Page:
United States of America, Plaintiff-appellee, v. al Walter Bolden, Defendant-appellant, 949 F.2d 397 (6th Cir. 1991)

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U.S. Court of Appeals for the Sixth Circuit - 949 F.2d 397 (6th Cir. 1991) Dec. 5, 1991

Before NATHANIEL R. JONES and MILBURN, Circuit Judges, and LIVELY, Senior Circuit Judge.


Defendant Al Walter Bolden, who pled guilty to two counts of possession of fraudulent identification documents in violation of 18 U.S.C. § 1028 and one count of being a felon in possession of a firearm in violation of 18 U.S.C. § 922(g) (1), appeals the sentence imposed. The issue on appeal is whether the district court's findings that defendant's operations involved five or more people or were otherwise extensive were clearly erroneous. For the reasons that follow, we affirm.

Defendant Al Walter Bolden was charged in a six-count indictment filed in the Eastern District of Michigan on August 21, 1990. Counts One, Two, and Three charged defendant with possession of fraudulent identification documents in violation of 18 U.S.C. § 1028. Count Four charged defendant with possession of document making implements in violation of 18 U.S.C. § 1028, and Counts Five and Six charged defendant with being a felon in possession of a firearm in violation of 18 U.S.C. § 922(g) (1). On October 25, 1990, defendant pled guilty to Counts One, Three, and Five of the indictment. Thereafter, a presentence investigation report was filed, and defendant filed objections to the report on January 7, 1991. On February 26, 1991, a sentencing hearing was held in which defendant challenged a four-point enhancement under section 3B1.1(a) of the 1989 sentencing guidelines. Defendant presented no witnesses at the sentencing hearing, but the government presented one witness. At the conclusion of the hearing, the district court found that the four-point enhancement applied to defendant's case and sentenced the defendant to 27 months in prison. Defendant now challenges the district court's determination, arguing that the court erroneously considered uncorroborated and unsubstantiated hearsay evidence in violation of his constitutional right of Due Process and in violation of the Confrontation Clause of the Sixth Amendment which resulted in a misapplication of the federal sentencing guidelines. Defendant insists that under the guidelines his range should have been 10-16 months rather than 21-27 months.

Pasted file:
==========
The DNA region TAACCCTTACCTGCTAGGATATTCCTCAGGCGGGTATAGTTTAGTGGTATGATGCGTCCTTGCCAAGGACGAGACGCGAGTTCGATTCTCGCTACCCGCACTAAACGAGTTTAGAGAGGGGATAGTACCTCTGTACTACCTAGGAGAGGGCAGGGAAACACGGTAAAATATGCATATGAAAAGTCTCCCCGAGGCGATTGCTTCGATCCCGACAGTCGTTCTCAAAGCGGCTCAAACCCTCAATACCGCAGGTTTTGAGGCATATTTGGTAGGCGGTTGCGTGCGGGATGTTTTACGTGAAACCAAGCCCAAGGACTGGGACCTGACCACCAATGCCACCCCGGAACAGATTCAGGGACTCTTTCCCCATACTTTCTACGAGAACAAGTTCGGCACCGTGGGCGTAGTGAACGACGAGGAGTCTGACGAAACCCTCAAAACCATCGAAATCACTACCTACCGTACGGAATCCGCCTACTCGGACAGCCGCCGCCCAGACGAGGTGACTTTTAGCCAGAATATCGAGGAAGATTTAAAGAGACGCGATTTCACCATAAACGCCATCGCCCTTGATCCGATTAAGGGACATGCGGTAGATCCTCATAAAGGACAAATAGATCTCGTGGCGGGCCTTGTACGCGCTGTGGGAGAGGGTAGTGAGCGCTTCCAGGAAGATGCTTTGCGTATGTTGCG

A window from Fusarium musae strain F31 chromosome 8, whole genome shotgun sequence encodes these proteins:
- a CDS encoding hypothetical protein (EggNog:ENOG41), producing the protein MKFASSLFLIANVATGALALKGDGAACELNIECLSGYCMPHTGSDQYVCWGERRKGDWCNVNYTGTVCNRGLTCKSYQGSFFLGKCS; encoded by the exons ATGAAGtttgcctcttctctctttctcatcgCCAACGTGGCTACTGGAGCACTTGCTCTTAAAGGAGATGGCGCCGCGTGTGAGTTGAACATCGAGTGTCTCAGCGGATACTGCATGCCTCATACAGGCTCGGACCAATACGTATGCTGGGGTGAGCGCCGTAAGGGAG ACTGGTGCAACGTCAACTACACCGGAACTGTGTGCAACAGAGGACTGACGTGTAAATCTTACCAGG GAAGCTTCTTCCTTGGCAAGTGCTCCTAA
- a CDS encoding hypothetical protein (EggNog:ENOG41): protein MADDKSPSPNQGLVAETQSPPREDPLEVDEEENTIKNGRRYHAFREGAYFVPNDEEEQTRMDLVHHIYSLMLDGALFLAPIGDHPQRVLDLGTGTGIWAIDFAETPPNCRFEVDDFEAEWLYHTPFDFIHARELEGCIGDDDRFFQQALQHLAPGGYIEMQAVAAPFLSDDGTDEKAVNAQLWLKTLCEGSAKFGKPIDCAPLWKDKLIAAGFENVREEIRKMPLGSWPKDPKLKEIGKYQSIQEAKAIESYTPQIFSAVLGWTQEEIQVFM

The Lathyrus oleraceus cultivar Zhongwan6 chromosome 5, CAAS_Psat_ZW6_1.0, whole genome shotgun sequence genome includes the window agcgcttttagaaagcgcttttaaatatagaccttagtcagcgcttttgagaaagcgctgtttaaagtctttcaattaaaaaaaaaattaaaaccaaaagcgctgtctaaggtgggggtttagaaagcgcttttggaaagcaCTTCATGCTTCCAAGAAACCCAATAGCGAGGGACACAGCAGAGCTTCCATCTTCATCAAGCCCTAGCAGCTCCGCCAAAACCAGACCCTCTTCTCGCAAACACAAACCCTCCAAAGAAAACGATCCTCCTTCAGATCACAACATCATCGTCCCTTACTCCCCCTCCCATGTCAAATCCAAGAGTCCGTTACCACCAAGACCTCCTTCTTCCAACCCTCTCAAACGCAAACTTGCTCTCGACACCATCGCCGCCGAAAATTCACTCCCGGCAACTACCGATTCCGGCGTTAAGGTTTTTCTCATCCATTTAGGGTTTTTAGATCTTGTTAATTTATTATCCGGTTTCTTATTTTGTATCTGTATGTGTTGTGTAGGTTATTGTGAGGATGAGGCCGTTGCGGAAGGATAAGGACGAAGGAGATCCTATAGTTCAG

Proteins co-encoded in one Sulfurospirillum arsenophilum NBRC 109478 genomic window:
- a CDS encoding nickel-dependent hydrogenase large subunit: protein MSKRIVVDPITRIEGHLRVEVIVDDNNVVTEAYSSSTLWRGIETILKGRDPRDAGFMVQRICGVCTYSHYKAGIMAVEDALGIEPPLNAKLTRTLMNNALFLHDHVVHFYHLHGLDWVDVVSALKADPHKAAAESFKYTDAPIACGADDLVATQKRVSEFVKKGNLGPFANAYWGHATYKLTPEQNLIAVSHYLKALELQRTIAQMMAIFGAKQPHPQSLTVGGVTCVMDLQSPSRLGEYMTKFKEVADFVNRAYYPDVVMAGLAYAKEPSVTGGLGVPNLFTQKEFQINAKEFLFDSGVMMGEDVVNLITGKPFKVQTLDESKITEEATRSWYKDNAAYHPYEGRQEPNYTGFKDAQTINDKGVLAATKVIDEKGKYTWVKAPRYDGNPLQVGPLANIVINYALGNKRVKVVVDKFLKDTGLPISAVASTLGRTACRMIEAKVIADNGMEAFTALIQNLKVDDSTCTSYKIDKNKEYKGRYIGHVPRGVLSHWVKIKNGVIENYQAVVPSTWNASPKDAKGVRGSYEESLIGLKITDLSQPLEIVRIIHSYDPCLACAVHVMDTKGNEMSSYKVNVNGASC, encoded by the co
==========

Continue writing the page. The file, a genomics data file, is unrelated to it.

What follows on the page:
In October 1988, special agents of the U.S. Secret Service received information from a confidential informant that defendant Bolden was providing major narcotics dealers with counterfeit identification. The agents later learned that defendant also sold false licenses to narcotics dealers for the operation of front businesses, such as beauty salons, from which cocaine was distributed. One such business that operated as a front for drug trafficking was D'Elegant Nail Salon owned by Deborah Dunn, a drug courier, who operated under a fictitious license supplied by the defendant. Secret Service Special Agent Bondy, who testified at the sentencing hearing, observed Jerry Montgomery, a noted drug dealer, in the act of purchasing false documents from defendant on at least one occasion. Mrs. Dunn's drug activities also involved Jerry Montgomery.